15. Marilyn Adams
    April 18, 2018 / 10:37 pm

    I actually have a wonderful daughter who is the same age as you Ruth and she has a little girl aged 3. It took us 5 very long years to conceive her, although we had a very early miscarriage before her. Our son was conceived the minute I stopped breastfeeding at 9 months! So we are very lucky and all I would say is I have never taken my children for granted and always felt so fortunate to have them. The thing about having to wait to have a baby is you always appreciate them so much more.

  16. April 19, 2018 / 4:11 am

    I think infertility is a topic that needs to be shared, but often isn’t. So many women struggle with this and it is such a stressful and depressing period for many.

    I suffer from PCOS and it took me almost two years to conceive naturally. I am very grateful to have two healthy girls now, but during that period I can remember hearing all of the pregnancy news from my friends and thinking “will that ever be me?” and then having to share in their happiness while fears of being childless lingered in the back of my mind.

    Definitely glad that period is over, although it’s important to remember because it reminds me of how lucky I am now.

    Angela | Blush & Pearls

  17. Phia
    April 25, 2018 / 3:36 pm

    I really needed to hear this. I am only 26, but have PCOS, I have previously miscarried twins 3 years ago and myself and my husband have been trying ever since. I have my ivf appointment booked for September and am trying the last ditch attempt on Clomiphene for the next three months. I recently had the hycosy Fallopian tube procedure and you summed up exactly how I have been feeling since. I feel that the want and yearn for a baby has taken over my entire life that I can’t focus on simple day to day tasks anymore. God knows the amount we have spent on pregnancy tests ..over £90 alone in February when mother nature changed my cycle up from 28 days always to 69 days. You described it so well about how everything else is on hold – this weekend was the turning point for me, after trying to be the saviour for everyone and suppressing my own feelings I finally fell apart and now the floodgates are open I can’t seem to stop crying and haven’t since Sunday. On top of the constant testing and probing, we sadly lost my mother in law 3 months ago at age 56 and I have never felt so low and down in my entire life but stories like this give me so much hope and to keep fighting, one day I know I will have my babies in my arms. ❤️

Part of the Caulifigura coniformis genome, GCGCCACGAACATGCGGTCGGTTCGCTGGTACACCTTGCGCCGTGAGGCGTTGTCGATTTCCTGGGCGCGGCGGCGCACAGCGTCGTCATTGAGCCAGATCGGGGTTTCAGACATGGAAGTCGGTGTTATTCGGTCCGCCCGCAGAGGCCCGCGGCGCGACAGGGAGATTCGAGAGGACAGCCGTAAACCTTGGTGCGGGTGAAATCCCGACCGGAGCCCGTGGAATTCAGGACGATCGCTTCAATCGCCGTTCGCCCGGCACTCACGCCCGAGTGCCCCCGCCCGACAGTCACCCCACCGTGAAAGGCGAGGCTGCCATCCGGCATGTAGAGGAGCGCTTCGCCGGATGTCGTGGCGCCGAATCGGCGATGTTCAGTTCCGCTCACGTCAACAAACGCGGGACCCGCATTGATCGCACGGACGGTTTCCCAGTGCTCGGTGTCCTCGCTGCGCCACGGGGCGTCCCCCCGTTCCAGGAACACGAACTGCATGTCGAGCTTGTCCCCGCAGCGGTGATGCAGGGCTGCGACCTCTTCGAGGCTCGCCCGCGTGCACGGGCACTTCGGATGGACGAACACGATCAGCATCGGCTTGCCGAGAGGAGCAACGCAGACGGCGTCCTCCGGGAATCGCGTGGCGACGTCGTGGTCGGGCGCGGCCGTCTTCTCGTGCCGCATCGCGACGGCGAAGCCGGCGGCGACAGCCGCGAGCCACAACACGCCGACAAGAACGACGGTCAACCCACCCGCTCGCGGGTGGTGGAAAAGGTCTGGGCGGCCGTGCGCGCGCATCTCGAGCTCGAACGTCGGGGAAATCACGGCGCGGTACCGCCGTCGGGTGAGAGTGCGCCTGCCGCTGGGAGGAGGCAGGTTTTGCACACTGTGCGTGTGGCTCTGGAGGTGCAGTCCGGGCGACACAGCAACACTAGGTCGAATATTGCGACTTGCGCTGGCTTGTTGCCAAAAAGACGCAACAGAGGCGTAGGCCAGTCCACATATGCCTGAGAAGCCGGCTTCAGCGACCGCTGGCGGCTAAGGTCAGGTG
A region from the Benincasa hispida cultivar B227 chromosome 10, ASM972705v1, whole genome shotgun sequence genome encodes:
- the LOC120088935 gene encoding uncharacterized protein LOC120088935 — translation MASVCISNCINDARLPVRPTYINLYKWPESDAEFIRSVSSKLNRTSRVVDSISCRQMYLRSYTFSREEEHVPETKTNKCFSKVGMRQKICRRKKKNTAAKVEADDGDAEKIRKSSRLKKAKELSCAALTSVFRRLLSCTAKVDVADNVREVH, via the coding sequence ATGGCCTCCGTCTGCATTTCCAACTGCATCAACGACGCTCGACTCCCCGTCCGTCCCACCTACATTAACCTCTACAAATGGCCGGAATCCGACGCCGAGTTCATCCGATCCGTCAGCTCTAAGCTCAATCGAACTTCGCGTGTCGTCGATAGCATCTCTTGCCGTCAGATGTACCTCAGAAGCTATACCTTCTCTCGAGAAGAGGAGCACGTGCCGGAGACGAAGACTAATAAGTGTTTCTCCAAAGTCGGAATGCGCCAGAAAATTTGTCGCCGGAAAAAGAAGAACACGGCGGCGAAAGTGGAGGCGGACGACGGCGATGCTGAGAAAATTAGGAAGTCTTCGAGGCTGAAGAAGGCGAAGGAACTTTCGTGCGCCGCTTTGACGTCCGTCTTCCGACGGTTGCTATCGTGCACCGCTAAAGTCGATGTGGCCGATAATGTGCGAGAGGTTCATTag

18. Jo
    April 25, 2018 / 4:18 pm

    Thank you for sharing this. Following my own experience I’m studying for an MSc in nutrition with the aim of helping women with fertility issues. Your story has inspired me to keep going whilst in the depths of biochemistry studies, (which is as joyless as it sounds!).

  19. Ina
    April 30, 2018 / 7:59 pm

    Thank you so so mich for Four open words Ruth!I found comfort in your words and it is kind of crazy to finally feel that there are people who understand how it feels like to wait and wait asking yourself if you will ever be pregnant at all.We lost our first baby at 13 weeks pregnant last April…a year has passed without a new pregnancy…it is 100 % for me how you described the “waiting game”…somehow my life is on hold…it feels like a big dramatic desaster. So to answer your question:Yes,please write that list. And please keep writing your fabulous blogs (both of them)!

  20. Danni
    May 3, 2018 / 7:18 am

    Hi Ruth – thanks for being your wonderful self, as ever!

    I have a question for your follow up :) Though not specifically related to fertility, I think you may have a good perspective on this: Obviously the circumstances forced your hand in this regard but it would be interesting to know your thoughts now on being a new parent starting later, say mid-thirties. Do you feel being older has influenced your approach to parenting?

    Thanks!! Much love, xxxxx

  21. Tab
    May 3, 2018 / 9:10 am

    Thank you for telling your story. You have been very honest and helpful. I am struggling to get pregnant and your point about the ovulation sticks and missing when you ovulate really hit home with me. Please do a blog post or video about a checklist as I would love hearing what you have to say.

  22. Sierra
    May 10, 2018 / 11:02 pm

    Thank you for your videos. How did you deal with the constant questioning of when you were going to have a family? Or tell people or not tell people?